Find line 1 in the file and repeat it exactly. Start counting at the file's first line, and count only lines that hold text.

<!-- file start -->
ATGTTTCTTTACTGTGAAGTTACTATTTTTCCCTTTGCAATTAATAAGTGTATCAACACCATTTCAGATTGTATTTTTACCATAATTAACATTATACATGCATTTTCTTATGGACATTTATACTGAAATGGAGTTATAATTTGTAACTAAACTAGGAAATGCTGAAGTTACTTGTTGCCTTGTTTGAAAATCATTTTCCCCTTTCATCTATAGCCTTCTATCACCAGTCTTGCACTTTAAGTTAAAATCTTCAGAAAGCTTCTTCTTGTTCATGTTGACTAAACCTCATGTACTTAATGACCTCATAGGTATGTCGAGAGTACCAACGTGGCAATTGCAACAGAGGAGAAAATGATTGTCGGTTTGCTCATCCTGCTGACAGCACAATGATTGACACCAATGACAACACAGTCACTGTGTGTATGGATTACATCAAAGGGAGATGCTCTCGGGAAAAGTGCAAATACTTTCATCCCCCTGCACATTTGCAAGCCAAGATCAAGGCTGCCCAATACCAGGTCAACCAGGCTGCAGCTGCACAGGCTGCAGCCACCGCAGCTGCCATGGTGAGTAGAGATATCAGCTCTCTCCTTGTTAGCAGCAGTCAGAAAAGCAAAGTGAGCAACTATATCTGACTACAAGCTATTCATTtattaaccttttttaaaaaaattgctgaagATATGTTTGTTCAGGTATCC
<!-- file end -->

ATGTTTCTTTACTGTGAAGTTACTATTTTTCCCTTTGCAATTAATAAGTGTATCAACACCATTTCAGATTGTATTTTTACCATAATTAACATTATACATGCATTTTCTTATGGACATTTATACTGAAATGGAGTTATAATTTGTAACTAAACTAGGAAATGCTGAAGTTACTTGTTGCCTTGTTTGAAAATCATTTTCCCCTTTCATCTATAGCCTTCTATCACCAGTCTTGCACTTTAAGTTAAAATCTTCAGAAAGCTTCTTCTTGTTCATGTTGACTAAACCTCATGTACTTAATGACCTCATAGGTATGTCGAGAGTACCAACGTGGCAATTGCAACAGAGGAGAAAATGATTGTCGGTTTGCTCATCCTGCTGACAGCACAATGATTGACACCAATGACAACACAGTCACTGTGTGTATGGATTACATCAAAGGGAGATGCTCTCGGGAAAAGTGCAAATACTTTCATCCCCCTGCACATTTGCAAGCCAAGATCAAGGCTGCCCAATACCAGGTCAACCAGGCTGCAGCTGCACAGGCTGCAGCCACCGCAGCTGCCATGGTGAGTAGAGATATCAGCTCTCTCCTTGTTAGCAGCAGTCAGAAAAGCAAAGTGAGCAACTATATCTGACTACAAGCTATTCATTtattaaccttttttaaaaaaattgctgaagATATGTTTGTTCAGGTATCC